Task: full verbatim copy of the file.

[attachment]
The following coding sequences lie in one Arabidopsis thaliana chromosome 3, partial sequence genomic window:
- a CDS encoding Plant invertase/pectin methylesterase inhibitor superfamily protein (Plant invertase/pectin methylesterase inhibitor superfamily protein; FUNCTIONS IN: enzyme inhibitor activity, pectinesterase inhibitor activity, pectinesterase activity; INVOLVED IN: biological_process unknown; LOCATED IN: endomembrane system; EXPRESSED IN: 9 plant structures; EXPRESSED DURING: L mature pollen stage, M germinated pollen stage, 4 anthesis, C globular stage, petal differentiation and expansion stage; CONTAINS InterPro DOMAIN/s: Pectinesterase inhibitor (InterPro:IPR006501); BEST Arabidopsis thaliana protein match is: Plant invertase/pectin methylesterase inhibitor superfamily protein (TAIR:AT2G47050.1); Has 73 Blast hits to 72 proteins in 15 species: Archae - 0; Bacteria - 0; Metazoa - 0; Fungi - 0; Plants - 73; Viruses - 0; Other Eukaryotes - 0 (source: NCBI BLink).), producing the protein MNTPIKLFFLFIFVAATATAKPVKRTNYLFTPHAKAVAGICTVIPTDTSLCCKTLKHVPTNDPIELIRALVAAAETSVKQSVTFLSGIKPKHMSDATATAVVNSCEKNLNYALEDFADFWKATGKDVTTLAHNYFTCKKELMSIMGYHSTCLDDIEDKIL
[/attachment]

The following coding sequences lie in one Arabidopsis thaliana chromosome 3, partial sequence genomic window:
- a CDS encoding Plant invertase/pectin methylesterase inhibitor superfamily protein (Plant invertase/pectin methylesterase inhibitor superfamily protein; FUNCTIONS IN: enzyme inhibitor activity, pectinesterase inhibitor activity, pectinesterase activity; INVOLVED IN: biological_process unknown; LOCATED IN: endomembrane system; EXPRESSED IN: 9 plant structures; EXPRESSED DURING: L mature pollen stage, M germinated pollen stage, 4 anthesis, C globular stage, petal differentiation and expansion stage; CONTAINS InterPro DOMAIN/s: Pectinesterase inhibitor (InterPro:IPR006501); BEST Arabidopsis thaliana protein match is: Plant invertase/pectin methylesterase inhibitor superfamily protein (TAIR:AT2G47050.1); Has 73 Blast hits to 72 proteins in 15 species: Archae - 0; Bacteria - 0; Metazoa - 0; Fungi - 0; Plants - 73; Viruses - 0; Other Eukaryotes - 0 (source: NCBI BLink).), producing the protein MNTPIKLFFLFIFVAATATAKPVKRTNYLFTPHAKAVAGICTVIPTDTSLCCKTLKHVPTNDPIELIRALVAAAETSVKQSVTFLSGIKPKHMSDATATAVVNSCEKNLNYALEDFADFWKATGKDVTTLAHNYFTCKKELMSIMGYHSTCLDDIEDKIL